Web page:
A hunter wanting to push the limits of long-range shooting with more room for error needs a flat-shooting rifle. Remington’s .300 Ultra Mag, launching a 180-grain bullet at over 3,200 feet per second, is one of the flattest-shooting cartridges available.
But let’s say a .300 RUM rifle owner is going on a black bear hunt in Canada, where he will be sitting in a treestand overlooking a bait pile at 50 yards. The longest shot he can expect is about twice that distance.
Remington recognizes that every time a hunter uses a .300 RUM rifle, he doesn’t need all the power, muzzle blast or recoil. Nor can most hunters afford a gun and scope for every type of hunting. The solution to both problems is three power levels of .300 RUM ammunition.
Just prior to the 2007 SHOT Show in Orlando, Fla., Remington’s Eddie Stevenson asked me to evaluate the Power Level ammo. I fired all three .300 RUM loads into The Bullet Test Tube, using a Remington 700 CDL rifle.
The first load tested was the 150-grain Power Level I Core-Lokt with a muzzle velocity of about 2,900 fps. The cartridge’s performance mirrors that of a .30-06, making it an effective choice for deer and other big game up to around 400 pounds.
Next up was the Power Level II load. Results duplicated the performance of 180-grain Core-Lokt Ultra bullets fired from a .300 Winchester Magnum. Bullets bullets exited the barrel of the CDL at 2,960 fps, typical .300 Win Mag velocity.
The Power Level III ammo also fires a 180-grain CL bullet, but faster at 3,250 fps.
If you’ve never shot a .300 Ultra Mag, I’ll answer the obvious question: Yeah, it kicks! The upper end of my recoil tolerance is between .30-06 and .300 Win Mag. The Power Level III Ultra Mag rifle jumped like a young donkey, breathed fire and sounded like an M-80 going off in a high school locker room. (I refuse to comment on how I know what that sounds like.)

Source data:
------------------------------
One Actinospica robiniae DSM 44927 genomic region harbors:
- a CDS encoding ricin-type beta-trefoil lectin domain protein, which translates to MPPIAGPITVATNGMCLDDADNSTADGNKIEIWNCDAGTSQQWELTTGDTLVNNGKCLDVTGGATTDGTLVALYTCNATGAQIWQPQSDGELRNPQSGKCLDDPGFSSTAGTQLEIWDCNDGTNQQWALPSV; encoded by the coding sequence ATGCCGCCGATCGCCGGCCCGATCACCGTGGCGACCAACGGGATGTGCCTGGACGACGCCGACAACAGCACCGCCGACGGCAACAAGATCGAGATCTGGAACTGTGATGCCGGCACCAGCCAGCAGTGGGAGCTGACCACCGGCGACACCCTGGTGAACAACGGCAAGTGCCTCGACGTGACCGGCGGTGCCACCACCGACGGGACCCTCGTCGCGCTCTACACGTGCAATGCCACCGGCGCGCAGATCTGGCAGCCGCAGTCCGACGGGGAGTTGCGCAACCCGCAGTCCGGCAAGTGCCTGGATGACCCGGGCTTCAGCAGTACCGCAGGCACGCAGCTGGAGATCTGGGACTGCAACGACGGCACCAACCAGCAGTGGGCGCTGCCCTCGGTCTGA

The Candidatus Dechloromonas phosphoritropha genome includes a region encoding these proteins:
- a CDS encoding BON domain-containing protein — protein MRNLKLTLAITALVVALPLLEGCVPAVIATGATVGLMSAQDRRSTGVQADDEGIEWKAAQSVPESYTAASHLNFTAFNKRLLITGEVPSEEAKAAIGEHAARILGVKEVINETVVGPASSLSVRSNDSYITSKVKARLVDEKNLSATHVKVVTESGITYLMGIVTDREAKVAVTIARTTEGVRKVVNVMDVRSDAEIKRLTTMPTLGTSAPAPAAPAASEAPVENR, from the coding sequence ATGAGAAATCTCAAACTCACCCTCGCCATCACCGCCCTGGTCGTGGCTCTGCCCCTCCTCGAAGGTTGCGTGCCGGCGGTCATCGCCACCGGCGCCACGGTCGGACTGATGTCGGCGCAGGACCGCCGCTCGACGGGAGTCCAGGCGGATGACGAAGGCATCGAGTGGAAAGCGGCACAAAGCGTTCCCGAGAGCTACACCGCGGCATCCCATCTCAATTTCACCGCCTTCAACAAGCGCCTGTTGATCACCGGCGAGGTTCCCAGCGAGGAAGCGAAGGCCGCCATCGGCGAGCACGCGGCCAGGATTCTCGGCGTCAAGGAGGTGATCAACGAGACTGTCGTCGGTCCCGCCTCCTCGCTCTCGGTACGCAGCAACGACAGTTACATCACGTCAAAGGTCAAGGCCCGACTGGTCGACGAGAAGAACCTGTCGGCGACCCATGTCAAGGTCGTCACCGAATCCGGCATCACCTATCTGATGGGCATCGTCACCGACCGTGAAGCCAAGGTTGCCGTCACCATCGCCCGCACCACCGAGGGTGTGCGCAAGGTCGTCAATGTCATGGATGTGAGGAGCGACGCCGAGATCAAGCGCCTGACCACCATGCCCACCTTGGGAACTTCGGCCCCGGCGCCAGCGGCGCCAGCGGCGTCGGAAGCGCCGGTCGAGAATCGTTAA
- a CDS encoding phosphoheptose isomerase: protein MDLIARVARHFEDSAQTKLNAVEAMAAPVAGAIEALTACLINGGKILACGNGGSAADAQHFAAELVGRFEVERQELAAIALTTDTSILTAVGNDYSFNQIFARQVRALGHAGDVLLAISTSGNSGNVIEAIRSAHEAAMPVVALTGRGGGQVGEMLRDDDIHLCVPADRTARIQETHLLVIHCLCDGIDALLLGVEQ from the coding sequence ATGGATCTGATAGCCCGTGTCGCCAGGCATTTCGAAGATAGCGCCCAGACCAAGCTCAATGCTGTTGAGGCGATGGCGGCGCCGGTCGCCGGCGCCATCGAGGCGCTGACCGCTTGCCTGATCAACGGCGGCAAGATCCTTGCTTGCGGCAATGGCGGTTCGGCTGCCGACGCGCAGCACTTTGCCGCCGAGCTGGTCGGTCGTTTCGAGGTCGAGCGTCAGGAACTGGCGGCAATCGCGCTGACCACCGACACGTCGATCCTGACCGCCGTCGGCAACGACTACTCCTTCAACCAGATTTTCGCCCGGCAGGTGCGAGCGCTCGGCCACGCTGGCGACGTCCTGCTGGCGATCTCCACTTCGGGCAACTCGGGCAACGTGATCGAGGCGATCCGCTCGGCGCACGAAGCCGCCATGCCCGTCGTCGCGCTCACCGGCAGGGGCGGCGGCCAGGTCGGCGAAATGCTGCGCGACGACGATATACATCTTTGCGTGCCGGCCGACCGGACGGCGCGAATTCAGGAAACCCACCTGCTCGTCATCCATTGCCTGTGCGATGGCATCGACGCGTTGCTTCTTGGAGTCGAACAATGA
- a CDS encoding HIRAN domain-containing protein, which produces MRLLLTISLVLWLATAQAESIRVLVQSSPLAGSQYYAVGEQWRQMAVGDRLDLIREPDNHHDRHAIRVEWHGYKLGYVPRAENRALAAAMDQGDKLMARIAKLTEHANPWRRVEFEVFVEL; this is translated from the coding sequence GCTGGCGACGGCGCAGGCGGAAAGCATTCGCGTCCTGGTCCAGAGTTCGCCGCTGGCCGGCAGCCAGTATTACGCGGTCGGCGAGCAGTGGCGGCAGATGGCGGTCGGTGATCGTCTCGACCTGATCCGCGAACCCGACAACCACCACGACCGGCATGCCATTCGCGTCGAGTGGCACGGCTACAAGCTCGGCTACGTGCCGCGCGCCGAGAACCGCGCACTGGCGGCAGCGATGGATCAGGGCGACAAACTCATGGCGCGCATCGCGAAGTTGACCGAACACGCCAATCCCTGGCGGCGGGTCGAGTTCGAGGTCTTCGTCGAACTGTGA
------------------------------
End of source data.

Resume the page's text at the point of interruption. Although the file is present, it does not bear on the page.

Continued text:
Three power levels, one rifle. It requires no barrel switching, handloading and just as important, no re-zeroing.
When I was told all three of the loads would shoot to the same point of impact, I was skeptical. While I own some rifles that will shoot cartridges with different bullet weights and styles to the same point, they are custom guns firing handloads. Remington claims hunters can switch between Power Levels about re-zeroing, but that was something I had to see it for myself.
I fired several groups at 75 and 100 yards, two shots from each load for a total of six shots. The largest group was just over 2 inches, but included a flyer that was caused by shooter error. This is not sub-MOA accuracy, but some factory rifles can’t shoot 2-inch groups with a single load, much less three loads with different bullet weights and powder charges.
Granted, these were pre-production ammunition samples, and I only had access to one box of each load. But I assure you they were not tuned to the rifle. And though they will impact at the same 100-yard zero, each load has a unique trajectory.
I left the range with an appreciation of three things: the Power Level concept, the tolerable recoil of the Power Level I ammo and the wickedness of the full-power load. This ammo should appeal to hunters wanting to use one rifle for all their big game hunting. Power Level I is for hunting deer at normal ranges and under common conditions. Power Level II is ready to take on any elk at reasonable ranges. Power Level III will handle anything North America has to offer.
Eight different loads are available, with bullets ranging from 150 to 200 grains and in five styles: Core-Lokt, Accu-Tip, A-Frame and Scirocco. Remington says the loads can be distinguished by different rings on the bullets.
Three rifles for the price of one. Now there’s a practical concept.
This article was published in the August 2007 edition of Buckmasters GunHunter Magazine. Subscribe today to have GunHunter delivered to your home.